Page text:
13 January 2006

Sunset and snow

We have had the balmy tease of spring in the air for several days, but today things turned around. Looking out the window this afternoon I was surprised by the dreamlike snow falling, as if in slow motion, to the ground. It melted on the wet-black pavement but didn't melt on the wet black winter trees, and as the sun set the undersides of the winter clouds turned a golden pink. World outside: going about your business being so astounding and beautiful.

I got a new book for Christmas, one that I had asked for after reading these sentences which began the story: "The silence of snow, thought the man sitting just behind the bus driver. If this were the beginning of a poem, he would have called the thing he felt inside him the silence of snow."

11 January 2006

Lost in the Translation

Long ago a friend introduced me to this artist poet. His work is lovable, quirky, funny and definitely sentimental in the best ways. Take a look for yourself at Storypeople.

Artists like this remind me that everybody is walking around with these weird collections in our heads about the things we've seen or things that we or our friends have said as we're doing whatever we do in our little lives: drinking coffee, changing diapers, loving, dancinig jigs like Pinnochio, overcoming fears, and seeing who God made us to be.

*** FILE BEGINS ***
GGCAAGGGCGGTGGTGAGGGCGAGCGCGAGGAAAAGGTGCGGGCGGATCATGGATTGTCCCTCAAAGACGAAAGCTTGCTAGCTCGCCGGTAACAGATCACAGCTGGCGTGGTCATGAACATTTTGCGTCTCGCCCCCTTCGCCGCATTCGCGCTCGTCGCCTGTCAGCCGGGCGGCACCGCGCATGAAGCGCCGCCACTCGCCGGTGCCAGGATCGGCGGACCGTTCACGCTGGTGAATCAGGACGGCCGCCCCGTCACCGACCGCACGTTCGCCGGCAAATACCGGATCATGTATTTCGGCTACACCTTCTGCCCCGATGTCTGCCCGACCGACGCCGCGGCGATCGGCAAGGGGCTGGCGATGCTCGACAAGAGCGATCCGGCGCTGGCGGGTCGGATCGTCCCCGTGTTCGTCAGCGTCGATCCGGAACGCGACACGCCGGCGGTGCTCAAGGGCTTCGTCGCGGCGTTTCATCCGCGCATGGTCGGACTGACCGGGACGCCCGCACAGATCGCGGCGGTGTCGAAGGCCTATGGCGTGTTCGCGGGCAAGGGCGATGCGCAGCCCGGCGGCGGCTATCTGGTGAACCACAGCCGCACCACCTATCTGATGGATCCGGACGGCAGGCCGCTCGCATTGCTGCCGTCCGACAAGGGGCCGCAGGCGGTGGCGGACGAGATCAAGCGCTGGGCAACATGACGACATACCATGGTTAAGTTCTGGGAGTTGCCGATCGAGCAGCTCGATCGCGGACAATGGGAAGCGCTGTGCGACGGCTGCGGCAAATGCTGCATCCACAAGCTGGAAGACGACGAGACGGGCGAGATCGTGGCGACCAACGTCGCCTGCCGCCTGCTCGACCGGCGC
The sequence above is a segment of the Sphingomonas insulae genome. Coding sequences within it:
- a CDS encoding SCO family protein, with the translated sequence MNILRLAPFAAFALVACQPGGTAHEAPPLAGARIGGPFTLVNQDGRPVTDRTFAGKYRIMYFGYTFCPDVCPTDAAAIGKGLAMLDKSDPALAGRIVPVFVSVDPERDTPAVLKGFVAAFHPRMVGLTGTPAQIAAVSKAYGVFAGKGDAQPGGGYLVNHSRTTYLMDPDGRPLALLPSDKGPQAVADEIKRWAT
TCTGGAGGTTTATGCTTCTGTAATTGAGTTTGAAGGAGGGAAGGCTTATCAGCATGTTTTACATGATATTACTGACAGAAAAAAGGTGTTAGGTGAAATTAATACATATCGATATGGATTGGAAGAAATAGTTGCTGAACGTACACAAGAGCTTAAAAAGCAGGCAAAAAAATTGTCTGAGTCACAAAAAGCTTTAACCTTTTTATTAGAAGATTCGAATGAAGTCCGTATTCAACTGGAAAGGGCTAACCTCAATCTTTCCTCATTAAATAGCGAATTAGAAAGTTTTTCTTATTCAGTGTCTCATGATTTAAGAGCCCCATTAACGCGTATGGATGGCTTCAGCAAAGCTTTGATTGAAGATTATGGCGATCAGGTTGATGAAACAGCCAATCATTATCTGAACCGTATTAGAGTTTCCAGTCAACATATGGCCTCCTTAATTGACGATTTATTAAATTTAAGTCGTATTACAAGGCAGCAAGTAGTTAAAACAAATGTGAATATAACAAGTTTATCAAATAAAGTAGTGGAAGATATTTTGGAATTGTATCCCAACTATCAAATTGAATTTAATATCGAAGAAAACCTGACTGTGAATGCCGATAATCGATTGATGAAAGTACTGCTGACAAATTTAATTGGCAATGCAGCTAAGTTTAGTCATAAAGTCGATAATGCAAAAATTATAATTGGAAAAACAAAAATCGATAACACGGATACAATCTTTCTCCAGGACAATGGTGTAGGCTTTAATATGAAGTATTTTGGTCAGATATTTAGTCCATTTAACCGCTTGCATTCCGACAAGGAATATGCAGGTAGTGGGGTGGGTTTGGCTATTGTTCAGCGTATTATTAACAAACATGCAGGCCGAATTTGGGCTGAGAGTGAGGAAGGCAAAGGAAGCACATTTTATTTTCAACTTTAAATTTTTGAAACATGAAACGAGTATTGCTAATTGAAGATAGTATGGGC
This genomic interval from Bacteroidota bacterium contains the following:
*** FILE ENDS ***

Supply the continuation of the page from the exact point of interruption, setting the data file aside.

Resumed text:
Best write things down, best do a messy sketch. For posterity.

07 January 2006

Jude the Great

I know and love a little boy who is cute as a button and three very inquisitive years old.
The other day he dropped something and said in an exasperated tone: "Bammit!"

03 January 2006

Psalm for a clear January day

I love to take walks, and while walking always seem to wish I took the time to get out more often, even if it is raining a bit, or cold and dreary. There is something medicinal about walking in the quiet, or walking with the soundtrack of some of your favorite music. It makes me thankful, somehow allows me to see life from an arial perspective, from a "seeing the whole parade at at once" perspective. I almost always feel when I return from a walk a little sad that it is done, but a little better about life in general. It is a physical action during which my generally restlessheart and mind come to a place of quiet, and that is always good.

Today I walked, then I read this poem, then I walked some more.

I, 1981; from A Timbered Choir, by Wendell Berry

Here where the world is being made,
No human hand requiored,
A man may come, somewhat afraid
Always, and somewhat tired,

For he comes ignorant and alone
From work and worry of
A human place, in soul and bone
The ache of human love.

He may come and be still, not go
Toward any chosen aim
Or stay for what he thinks is so.
Setting aside his claim

On all things fallen in his plight,
his mind may move with leaves,
Wind-shaken, in and out of light,
And live as light lives,

And live as Creation sings
In covert, two clear notes,
And waits; then two clear answerings
Come from more distant throats--

May live a while with light, shaking
In high leaves, or delayed
In halts of song, submit to making,
The shape of what is made.